The Psychopathy Spectrum
All disturbed characters on the psychopathy spectrum are significantly impaired in their empathy capacity. But exactly where a person lies on the spectrum depends upon just how devoid of empathy they are and what other problematic traits they also possess. Psychopaths:
- lack empathy
- are extremely decietful, manipulative, conning
- possess a certain glibness, and can be smooth-talking, even charming
- lack conscience
- exploit, use and abuse others without compunction or remorse
Psychopaths have the most malignant form of narcissism. They see themselves as superior creatures. And in their extreme haughtiness, they feel perfectly entitled to prey on those they regard as inferior. (See also: Malignant Narcissism: At the Core of Psychopathy and Malignant Narcissism Goes Beyond Haughtiness.)
Psychopaths differ from antisocial personalities (i.e. chronic major social norm violators) in many ways. But the simplest and most accurate way to draw a distinction is this: antisocials are generally the “hot headed” rebels who resist conforming, whereas psychopaths are the “cold hearted” predators among us. They senselessly, callously, and remorselessly use and abuse others without compunction or remorse. (See also: pp. 38-44 in In Sheep’s Clothing and chapter 3 in Character Disturbance.)
The Empathy Dimension
Empathy is the capacity to identify with the feelings and experience of another. In short, it’s the ability to care. But it’s caring a particular kind of caring. It’s caring with an understanding of and appreciation for what another might be going through. Folks who care empathetically often feel what others feel. They rejoice in someone’s happiness. And they’re saddened by another’s unhappiness. In large measure, we regard empathy one of the main qualities of being human.
Psychopaths lack empathy in the extreme. Some have no capacity for it whatsoever. Others have very limited or restricted capacity. Some psychopaths understand empathy at an intellectual level. They can tell you what it is and recognize it when they see it. And while they might also be able to mimic it, that doesn’t mean they can actually experience it. Everything that’s dangerous about a psychopath stems primarily from their lack of empathy. But that’s not all of the problem. Empathy deficits characterize some other more socially benign conditions, too. The other critical variable is the malignant narcissism. And how devoid of empathy and malignantly narcissitic someone is largely determines where they lie on the psychopathy spectrum.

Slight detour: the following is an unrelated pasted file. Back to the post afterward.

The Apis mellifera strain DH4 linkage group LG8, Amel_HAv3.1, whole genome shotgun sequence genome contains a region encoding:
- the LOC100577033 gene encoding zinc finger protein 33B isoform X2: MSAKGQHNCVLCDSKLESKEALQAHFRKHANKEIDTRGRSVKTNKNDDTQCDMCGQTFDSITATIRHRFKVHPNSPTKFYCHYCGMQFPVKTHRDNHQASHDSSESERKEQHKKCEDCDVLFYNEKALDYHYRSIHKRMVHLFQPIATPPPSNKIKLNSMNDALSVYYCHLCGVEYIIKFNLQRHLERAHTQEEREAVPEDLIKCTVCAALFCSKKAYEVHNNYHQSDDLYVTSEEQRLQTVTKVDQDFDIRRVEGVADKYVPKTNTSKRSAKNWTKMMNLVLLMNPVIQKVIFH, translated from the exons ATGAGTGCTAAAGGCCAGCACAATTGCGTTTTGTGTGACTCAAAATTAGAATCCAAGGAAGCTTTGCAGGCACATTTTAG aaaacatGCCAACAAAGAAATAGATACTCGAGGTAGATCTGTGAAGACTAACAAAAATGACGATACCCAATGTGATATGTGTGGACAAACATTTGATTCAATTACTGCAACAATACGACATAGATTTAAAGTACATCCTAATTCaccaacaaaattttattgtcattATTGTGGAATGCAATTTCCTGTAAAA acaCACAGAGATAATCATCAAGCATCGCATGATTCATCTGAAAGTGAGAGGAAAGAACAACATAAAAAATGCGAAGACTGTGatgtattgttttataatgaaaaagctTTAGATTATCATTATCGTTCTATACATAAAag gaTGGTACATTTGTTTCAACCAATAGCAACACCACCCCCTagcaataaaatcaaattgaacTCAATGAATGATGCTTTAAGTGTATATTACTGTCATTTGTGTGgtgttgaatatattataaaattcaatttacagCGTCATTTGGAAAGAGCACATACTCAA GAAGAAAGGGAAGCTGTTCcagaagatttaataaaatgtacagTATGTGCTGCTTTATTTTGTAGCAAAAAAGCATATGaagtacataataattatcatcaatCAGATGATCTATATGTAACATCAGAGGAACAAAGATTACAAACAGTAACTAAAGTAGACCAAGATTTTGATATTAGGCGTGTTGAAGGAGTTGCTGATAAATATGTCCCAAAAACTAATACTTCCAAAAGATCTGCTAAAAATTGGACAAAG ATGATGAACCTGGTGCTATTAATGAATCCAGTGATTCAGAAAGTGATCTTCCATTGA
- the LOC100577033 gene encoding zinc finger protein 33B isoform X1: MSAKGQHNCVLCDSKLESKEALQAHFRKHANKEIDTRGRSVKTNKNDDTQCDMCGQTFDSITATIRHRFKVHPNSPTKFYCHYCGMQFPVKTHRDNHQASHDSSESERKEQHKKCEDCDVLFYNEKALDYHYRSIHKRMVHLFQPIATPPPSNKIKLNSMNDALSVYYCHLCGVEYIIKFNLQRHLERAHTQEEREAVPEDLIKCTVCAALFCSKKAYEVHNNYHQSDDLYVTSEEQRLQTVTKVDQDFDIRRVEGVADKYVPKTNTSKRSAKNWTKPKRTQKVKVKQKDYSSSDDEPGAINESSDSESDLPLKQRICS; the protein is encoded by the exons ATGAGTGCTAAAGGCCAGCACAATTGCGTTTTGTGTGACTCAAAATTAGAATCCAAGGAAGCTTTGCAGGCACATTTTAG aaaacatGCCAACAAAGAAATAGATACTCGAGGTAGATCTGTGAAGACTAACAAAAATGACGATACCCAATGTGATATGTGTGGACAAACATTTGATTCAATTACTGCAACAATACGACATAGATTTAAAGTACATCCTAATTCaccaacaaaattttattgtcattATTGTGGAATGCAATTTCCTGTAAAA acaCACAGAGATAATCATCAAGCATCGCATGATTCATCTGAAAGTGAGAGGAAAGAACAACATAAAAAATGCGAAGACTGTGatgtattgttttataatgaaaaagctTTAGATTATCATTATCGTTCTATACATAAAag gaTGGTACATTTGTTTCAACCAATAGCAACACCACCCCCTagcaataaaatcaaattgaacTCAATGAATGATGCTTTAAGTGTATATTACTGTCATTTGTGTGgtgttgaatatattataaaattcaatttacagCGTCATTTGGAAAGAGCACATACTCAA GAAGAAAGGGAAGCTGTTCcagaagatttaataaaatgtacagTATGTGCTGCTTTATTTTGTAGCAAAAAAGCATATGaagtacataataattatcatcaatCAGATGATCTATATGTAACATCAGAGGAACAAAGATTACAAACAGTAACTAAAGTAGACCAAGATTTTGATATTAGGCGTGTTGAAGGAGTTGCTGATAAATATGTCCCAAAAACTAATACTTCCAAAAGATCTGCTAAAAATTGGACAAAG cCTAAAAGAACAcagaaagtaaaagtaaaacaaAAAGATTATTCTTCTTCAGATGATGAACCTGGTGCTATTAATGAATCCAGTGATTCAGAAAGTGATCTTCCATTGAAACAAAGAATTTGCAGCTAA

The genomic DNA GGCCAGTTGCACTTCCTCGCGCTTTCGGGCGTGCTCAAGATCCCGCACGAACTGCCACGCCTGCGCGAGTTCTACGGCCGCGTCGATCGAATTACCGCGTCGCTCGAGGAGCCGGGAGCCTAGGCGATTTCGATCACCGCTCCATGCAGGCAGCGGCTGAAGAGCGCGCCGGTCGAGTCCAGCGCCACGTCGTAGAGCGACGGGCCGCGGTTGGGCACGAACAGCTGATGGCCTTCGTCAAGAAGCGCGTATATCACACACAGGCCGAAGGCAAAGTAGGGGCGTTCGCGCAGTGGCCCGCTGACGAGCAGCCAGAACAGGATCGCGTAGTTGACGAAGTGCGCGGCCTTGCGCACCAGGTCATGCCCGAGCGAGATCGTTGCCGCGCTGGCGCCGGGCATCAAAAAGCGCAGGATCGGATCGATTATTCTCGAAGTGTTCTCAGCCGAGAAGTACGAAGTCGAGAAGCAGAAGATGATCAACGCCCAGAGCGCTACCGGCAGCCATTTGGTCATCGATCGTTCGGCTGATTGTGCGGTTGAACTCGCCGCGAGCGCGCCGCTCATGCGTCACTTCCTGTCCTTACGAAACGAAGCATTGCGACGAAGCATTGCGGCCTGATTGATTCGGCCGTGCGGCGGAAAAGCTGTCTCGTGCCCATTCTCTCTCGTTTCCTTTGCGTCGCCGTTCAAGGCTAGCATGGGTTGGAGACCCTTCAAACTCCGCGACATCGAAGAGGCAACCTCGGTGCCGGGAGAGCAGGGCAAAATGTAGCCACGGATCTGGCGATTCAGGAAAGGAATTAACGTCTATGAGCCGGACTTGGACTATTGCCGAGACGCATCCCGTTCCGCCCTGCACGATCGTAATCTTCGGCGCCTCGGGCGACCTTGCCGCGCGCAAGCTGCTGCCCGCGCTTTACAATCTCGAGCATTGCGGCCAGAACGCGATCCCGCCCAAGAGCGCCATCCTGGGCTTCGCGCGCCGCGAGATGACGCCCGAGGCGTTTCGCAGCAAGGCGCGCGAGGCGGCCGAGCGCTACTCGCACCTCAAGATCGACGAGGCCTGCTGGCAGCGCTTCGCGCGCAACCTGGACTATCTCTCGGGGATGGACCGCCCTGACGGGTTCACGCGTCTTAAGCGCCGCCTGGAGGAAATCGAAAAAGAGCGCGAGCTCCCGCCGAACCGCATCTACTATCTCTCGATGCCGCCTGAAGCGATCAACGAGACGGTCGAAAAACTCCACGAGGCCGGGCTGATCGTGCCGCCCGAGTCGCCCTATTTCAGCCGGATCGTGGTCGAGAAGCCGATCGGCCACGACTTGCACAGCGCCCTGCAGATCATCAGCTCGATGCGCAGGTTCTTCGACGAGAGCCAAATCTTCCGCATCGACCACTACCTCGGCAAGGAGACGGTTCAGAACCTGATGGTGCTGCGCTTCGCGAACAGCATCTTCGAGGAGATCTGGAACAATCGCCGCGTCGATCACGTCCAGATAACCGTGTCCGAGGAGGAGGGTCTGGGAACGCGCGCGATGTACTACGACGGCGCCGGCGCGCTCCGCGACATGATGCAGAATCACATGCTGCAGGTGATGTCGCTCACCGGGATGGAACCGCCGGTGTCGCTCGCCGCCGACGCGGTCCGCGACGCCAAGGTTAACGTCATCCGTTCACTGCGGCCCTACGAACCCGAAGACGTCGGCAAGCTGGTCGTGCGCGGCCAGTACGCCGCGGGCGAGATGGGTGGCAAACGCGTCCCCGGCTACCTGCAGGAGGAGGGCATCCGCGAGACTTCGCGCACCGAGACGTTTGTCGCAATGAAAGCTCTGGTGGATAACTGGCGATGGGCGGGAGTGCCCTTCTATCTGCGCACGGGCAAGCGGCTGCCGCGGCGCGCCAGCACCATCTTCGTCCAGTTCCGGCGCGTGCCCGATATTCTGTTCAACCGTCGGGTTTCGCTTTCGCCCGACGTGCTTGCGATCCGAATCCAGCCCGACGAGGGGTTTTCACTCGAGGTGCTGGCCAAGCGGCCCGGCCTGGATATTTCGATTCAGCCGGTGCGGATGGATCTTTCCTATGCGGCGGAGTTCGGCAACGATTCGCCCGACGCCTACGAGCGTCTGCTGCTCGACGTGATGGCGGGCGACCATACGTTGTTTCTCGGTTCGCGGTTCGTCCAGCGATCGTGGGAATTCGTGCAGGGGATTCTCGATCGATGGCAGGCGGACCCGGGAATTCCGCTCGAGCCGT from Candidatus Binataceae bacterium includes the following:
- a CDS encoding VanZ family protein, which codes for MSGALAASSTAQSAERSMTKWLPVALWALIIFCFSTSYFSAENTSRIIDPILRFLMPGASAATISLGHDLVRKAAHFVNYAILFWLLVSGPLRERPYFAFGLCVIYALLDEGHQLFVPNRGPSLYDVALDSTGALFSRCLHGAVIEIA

There’s considerable evidence that the brains of psychopaths don’t work like most brains. The neuronal structures and interconnections that allow most of us to moderate our behavior based on our capacity to care simply aren’t there. In some cases, those structures were never there and could never develop because of unusual biology. In other cases, trauma (i.e. physiological, psychological, disease-induced, etc.) prevented the development of such structures and interconnections or caused once existing structures to disappear.
Psychopaths are inherently very dangerous. Their lack of feeling allows them to victimize without compunction or compassion. They’re nature’s only known intra-species predators. But psychopaths can have other disturbing traits in their personalities that make them even more dangerous. For example, psychopaths possessing sadistic traits often do more than exploit. They enjoy the pain they inflict. And placing and witnessing others others groveling in great disadvantage makes them feel even more powerful and superior. As a result they’re responsible for some of the most cruel and heinous acts and crimes you’ve ever heard about.
Understanding the psychopathy spectrum can give you power. And this is extremely important because some psychopaths are really adept at the art of the con. Somehow, they lure you in before the decimate and destroy you. Some of us have an intuitive gift of fear that signals us that we’re likely in the presence of a predator. But not everyone has this gift, and sometimes even someone with the gift will hesitate to heed their inner warnings. Most of us simply hate to think that heartless predators even exist. So, unfortunately, we only come to accept it after suffering victimization.
In upcoming posts, we’ll continue looking at the wide spectrum of character dysfunction.